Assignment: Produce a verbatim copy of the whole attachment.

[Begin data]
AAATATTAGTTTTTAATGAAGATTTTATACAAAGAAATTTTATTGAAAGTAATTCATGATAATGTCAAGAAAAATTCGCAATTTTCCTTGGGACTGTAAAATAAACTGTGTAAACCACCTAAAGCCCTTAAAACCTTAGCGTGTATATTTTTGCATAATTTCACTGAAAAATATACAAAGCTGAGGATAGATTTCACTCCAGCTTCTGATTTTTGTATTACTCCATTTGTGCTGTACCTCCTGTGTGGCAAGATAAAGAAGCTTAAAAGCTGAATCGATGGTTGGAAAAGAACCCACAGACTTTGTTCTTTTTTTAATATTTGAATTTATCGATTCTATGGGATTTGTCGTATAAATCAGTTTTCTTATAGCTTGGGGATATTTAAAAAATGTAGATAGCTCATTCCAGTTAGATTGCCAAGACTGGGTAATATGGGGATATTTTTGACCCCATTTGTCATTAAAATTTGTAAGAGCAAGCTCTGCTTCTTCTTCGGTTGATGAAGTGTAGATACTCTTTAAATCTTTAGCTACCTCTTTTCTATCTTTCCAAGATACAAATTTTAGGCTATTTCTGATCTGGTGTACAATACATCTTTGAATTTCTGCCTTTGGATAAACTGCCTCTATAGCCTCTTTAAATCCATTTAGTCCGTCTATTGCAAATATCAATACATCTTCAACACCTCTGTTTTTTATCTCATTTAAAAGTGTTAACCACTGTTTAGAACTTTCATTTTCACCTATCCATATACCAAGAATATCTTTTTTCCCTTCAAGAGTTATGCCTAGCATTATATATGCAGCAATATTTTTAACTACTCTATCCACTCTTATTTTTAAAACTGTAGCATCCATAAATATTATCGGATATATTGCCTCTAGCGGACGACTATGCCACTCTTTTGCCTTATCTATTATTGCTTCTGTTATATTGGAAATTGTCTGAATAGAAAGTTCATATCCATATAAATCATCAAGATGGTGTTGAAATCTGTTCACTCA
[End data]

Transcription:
AAATATTAGTTTTTAATGAAGATTTTATACAAAGAAATTTTATTGAAAGTAATTCATGATAATGTCAAGAAAAATTCGCAATTTTCCTTGGGACTGTAAAATAAACTGTGTAAACCACCTAAAGCCCTTAAAACCTTAGCGTGTATATTTTTGCATAATTTCACTGAAAAATATACAAAGCTGAGGATAGATTTCACTCCAGCTTCTGATTTTTGTATTACTCCATTTGTGCTGTACCTCCTGTGTGGCAAGATAAAGAAGCTTAAAAGCTGAATCGATGGTTGGAAAAGAACCCACAGACTTTGTTCTTTTTTTAATATTTGAATTTATCGATTCTATGGGATTTGTCGTATAAATCAGTTTTCTTATAGCTTGGGGATATTTAAAAAATGTAGATAGCTCATTCCAGTTAGATTGCCAAGACTGGGTAATATGGGGATATTTTTGACCCCATTTGTCATTAAAATTTGTAAGAGCAAGCTCTGCTTCTTCTTCGGTTGATGAAGTGTAGATACTCTTTAAATCTTTAGCTACCTCTTTTCTATCTTTCCAAGATACAAATTTTAGGCTATTTCTGATCTGGTGTACAATACATCTTTGAATTTCTGCCTTTGGATAAACTGCCTCTATAGCCTCTTTAAATCCATTTAGTCCGTCTATTGCAAATATCAATACATCTTCAACACCTCTGTTTTTTATCTCATTTAAAAGTGTTAACCACTGTTTAGAACTTTCATTTTCACCTATCCATATACCAAGAATATCTTTTTTCCCTTCAAGAGTTATGCCTAGCATTATATATGCAGCAATATTTTTAACTACTCTATCCACTCTTATTTTTAAAACTGTAGCATCCATAAATATTATCGGATATATTGCCTCTAGCGGACGACTATGCCACTCTTTTGCCTTATCTATTATTGCTTCTGTTATATTGGAAATTGTCTGAATAGAAAGTTCATATCCATATAAATCATCAAGATGGTGTTGAAATCTGTTCACTCA